February 10, 2012 Liz Borkowski, MPH 5Comment

The House of Representatives Natural Resources Committee has approved what Transportation Secretary Ray LaHood calls “the worst transportation bill I’ve ever seen during 35 years of public service.” LaHood spent 14 years in Congress, serving as a Republican representative from Illinois, and told Politico that Congress always came together in the past to support transportation, but HR 7 is the most partisan transportation bill he’s ever seen.

For the past 30 years, federal transportation legislation has allocated a small portion of the national gas tax to transit funding. Under the new five-year bill just passed by the House Committee, guaranteed funding for public transportation systems will disappear, and only roads will be ensured a steady stream of revenue.

House Republicans seem to care more about drivers than transit riders, but they should remember something: public transportation also benefits people who don’t use it.

To begin with, traffic congestion frustrates drivers, and public transportation can alleviate congestion. A lot of the people riding bus and trains might opt to drive if the transit options deteriorate (which tends to happens when funding gets cut) — and, conversely, improving public transportation systems can take cars off the road and lead to faster trips for those who are still driving. Reducing traffic congestion also improves air quality, and that helps everyone.

The mistaken assumption that roads and public transportation are in opposition to one another also ignores the fact that many people are both drivers and transit riders. Some people will commute in the car or when they’re ferrying children or hauling groceries, but take the bus out to dinner or a party when they expect to drink alcohol. People who don’t want to put down their laptops or smartphones while they’re commuting can ride the train to work and save the car for running errands. Public transportation can also be more important in some stages of life than in others — teenagers can take the bus downtown at rush hour while they hone their driving skills in calmer settings, and the elderly can use transit more as they age and find it harder to drive at night or on long journeys.

Having public transportation alternatives for drivers who are tipsy, glued to smartphones, inexperienced, or impaired in some other way also keeps the road safer for everyone else who’s using them.

In short, axing of guaranteed public-transportation funding will harm drivers, too, even though it continues a revenue stream for roads.

Transportation for America summarizes the problems with the House bill and asks voters to call their Representatives to tell them to vote no on HR 7. The Center for American Progress has a more-detailed look at “seven fatal flaws” in the House bill.

In contrast to disastrous and sharply partisan House bill, a bipartisan and better-than-HR 7 Senate bill has cleared its first floor vote 85-11.

5 thoughts on “Awful House transportation bill forgets that transit benefits drivers, too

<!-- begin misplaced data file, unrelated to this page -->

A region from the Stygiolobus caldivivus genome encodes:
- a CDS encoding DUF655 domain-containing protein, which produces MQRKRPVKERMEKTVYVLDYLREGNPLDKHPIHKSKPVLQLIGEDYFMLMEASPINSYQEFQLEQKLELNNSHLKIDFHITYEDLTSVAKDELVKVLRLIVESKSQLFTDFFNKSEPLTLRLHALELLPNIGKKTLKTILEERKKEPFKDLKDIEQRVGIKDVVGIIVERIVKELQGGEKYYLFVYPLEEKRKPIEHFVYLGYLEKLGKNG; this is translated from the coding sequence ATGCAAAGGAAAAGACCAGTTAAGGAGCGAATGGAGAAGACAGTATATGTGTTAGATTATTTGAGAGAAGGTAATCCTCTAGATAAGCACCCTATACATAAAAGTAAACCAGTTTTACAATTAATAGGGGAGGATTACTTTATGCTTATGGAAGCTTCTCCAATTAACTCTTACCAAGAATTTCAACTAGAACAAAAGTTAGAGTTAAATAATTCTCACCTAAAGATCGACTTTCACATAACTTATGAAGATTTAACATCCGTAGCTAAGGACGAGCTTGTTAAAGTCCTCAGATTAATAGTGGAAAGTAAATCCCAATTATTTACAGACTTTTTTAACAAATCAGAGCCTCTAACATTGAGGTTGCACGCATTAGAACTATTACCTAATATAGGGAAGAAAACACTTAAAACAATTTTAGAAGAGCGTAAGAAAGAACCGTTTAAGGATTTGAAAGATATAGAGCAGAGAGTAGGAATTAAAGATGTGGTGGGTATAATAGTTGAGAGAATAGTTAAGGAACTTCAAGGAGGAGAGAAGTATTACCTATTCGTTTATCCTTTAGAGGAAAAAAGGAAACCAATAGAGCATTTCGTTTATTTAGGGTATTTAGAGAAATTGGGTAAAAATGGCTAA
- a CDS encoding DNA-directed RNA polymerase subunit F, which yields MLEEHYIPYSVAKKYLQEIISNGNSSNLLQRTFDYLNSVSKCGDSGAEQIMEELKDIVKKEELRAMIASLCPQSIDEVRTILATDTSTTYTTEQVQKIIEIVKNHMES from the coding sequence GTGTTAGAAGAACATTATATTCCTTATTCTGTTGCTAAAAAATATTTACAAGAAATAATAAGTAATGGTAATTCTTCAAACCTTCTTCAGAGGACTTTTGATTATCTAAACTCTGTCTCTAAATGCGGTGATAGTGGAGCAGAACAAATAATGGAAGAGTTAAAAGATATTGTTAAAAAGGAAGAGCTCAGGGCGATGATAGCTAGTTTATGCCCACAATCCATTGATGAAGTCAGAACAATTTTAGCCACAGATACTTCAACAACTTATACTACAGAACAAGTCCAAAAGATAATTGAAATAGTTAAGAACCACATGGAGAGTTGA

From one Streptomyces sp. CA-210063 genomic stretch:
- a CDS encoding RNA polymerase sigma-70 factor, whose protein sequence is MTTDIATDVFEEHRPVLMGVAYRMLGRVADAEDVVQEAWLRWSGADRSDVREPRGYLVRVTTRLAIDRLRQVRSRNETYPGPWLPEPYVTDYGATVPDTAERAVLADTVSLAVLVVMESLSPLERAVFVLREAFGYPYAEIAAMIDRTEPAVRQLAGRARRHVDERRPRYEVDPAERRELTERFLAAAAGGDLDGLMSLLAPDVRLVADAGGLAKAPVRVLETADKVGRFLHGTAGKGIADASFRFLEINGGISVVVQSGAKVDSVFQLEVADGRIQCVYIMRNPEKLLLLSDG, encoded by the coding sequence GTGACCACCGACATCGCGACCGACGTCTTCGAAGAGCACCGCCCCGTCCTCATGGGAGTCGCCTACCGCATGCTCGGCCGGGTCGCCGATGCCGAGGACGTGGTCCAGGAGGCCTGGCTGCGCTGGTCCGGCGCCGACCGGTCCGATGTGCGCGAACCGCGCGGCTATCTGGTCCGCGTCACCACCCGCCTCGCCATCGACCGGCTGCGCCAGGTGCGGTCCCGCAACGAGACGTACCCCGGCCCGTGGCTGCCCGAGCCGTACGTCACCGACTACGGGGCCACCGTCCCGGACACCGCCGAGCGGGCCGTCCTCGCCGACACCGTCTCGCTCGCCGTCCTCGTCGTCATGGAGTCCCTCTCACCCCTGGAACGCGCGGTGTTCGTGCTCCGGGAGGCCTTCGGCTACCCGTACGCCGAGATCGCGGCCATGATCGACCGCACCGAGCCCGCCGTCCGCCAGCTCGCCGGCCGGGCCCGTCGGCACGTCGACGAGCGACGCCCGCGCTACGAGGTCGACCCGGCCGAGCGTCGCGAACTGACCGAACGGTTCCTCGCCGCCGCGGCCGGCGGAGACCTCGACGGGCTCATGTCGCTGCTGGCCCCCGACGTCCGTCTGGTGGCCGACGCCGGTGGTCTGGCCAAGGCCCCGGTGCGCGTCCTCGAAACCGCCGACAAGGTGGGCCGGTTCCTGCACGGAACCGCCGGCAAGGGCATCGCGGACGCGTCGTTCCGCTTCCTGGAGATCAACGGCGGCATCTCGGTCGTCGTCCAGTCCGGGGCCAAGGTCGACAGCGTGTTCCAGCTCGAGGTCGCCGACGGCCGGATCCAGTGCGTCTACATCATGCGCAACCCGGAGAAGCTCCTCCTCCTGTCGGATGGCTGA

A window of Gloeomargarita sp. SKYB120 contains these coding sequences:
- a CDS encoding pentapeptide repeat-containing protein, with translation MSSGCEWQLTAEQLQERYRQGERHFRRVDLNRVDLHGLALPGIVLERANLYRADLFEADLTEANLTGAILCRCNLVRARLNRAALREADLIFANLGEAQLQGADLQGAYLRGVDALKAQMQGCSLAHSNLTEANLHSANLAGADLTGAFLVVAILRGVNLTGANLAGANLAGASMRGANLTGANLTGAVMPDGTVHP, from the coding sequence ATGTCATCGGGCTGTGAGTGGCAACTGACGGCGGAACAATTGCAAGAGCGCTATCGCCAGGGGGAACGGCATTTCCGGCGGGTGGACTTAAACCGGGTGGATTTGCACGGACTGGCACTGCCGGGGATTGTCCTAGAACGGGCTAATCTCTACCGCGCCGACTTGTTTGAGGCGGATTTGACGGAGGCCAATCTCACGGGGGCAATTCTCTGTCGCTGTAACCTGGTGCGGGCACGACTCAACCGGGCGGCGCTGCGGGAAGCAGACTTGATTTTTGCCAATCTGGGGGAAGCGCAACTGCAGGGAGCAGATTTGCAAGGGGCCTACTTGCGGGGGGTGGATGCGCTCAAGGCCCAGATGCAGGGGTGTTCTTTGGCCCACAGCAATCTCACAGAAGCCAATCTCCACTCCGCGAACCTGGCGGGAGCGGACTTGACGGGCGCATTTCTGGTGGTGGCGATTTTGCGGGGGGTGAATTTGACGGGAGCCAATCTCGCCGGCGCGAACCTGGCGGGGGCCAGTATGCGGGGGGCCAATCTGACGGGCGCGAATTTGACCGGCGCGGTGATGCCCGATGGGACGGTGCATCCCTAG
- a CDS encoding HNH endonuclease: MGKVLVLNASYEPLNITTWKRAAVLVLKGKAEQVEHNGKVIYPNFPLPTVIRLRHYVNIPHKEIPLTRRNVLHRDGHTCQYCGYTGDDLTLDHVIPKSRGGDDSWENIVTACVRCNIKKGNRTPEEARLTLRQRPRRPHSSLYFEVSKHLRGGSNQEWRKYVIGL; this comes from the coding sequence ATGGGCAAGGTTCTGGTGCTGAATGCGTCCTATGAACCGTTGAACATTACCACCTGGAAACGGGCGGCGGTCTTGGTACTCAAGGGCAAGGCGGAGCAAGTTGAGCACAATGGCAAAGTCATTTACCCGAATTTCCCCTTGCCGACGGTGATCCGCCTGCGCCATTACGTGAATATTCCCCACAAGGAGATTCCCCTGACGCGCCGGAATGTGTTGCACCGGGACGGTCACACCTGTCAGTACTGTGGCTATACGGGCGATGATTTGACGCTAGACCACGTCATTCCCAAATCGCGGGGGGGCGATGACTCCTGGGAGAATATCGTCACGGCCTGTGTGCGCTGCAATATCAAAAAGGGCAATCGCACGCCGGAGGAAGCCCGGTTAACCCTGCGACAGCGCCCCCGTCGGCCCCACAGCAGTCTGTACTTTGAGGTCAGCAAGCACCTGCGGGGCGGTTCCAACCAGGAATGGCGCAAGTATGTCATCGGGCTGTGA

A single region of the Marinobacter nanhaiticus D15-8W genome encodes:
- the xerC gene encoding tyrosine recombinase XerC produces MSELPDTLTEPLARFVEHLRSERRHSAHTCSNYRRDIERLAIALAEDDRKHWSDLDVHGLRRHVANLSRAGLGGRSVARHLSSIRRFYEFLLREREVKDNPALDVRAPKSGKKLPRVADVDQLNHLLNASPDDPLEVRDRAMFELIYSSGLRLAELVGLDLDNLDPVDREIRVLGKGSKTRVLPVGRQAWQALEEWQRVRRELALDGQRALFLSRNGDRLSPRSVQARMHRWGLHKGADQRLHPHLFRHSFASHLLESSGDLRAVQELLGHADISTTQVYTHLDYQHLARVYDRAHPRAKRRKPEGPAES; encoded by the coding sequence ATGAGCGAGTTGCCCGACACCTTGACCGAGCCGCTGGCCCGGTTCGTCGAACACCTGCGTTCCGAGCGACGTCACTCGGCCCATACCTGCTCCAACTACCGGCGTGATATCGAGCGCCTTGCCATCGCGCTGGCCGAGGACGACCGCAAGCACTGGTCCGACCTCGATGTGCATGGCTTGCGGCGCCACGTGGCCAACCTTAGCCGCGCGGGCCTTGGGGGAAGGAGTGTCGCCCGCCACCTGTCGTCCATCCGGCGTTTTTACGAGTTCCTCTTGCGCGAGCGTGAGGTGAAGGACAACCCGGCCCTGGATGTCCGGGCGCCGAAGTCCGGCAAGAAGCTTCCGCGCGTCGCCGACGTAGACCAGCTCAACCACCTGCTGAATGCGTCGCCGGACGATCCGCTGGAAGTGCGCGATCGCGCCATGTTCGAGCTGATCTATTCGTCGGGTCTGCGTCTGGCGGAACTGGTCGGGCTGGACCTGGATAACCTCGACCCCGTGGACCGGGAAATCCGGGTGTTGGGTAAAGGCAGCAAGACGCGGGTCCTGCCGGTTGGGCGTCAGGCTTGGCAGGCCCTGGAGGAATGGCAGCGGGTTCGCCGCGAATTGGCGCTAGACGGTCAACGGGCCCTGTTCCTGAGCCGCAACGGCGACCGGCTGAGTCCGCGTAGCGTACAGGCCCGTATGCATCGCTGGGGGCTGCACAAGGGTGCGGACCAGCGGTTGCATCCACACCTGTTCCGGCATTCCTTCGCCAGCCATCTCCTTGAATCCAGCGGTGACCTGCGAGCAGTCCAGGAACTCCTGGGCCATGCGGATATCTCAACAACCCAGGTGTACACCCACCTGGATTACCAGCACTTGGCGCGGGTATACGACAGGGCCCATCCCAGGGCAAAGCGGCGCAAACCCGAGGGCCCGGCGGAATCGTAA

1. Today’s GOP House Members tend to come from districts with very low population density, so unless a bus or subway car manufacturer is a big local employer, they will not support transit. These districts are very highway-dependent, so they want the money to go for roads, bridges, and tunnels. You can imagine what these folks think about bike and pedestrian projects.

  2. I’m sure Members’ positions are influenced by the density of their districts, and projects like subways don’t make sense in many places. Bus lines don’t require as much investment, though, and bike paths can be very cheap. (Another problem with HR 7 is that it cuts out bike and pedestrian funding.)

    I do realize that it’s hard to justify a bus line if only a handful of people take it, but I think there’s a lot of transit demand right now that isn’t being met. With so many people suffering financially, lawmakers can’t expect that everyone can afford a car … and if there’s no way for carless workers to get to their jobs, how can they be expected to earn money?

  3. Sadly, congressmen do expect everyone to own a car. The most active political contributors in rural districts tend to be car dealers and road builders. In politics, as in many areas of life, immediate self-interest trumps rational planning every time.

    In rural areas the price of fuel, maintenence, and vehicles limits access to employment, healthcare, and other aspects of a free society for low income citizens, their children, and the elderly. Remediation efforts is through van services, and often shows up in other parts of the budget. Maybe if funding for these services was bundled with FTA funding, rural congressmen would be more likely to grasp the concept.

  4. I often feel we should call them out and say “OK let’s be like Sweden where most roads are privately funded”. Some people think that transit and pedestrian and bike infrastructure should not be funded by government but should compete, but they have no problem subsidizing auto transportation with public funds, and don’t see that as unfair competition. How many roads and spread out suburbs would we have if all those people had to pay for the roads themselves, instead of relying on wealthier taxpayers that lived elsewhere?

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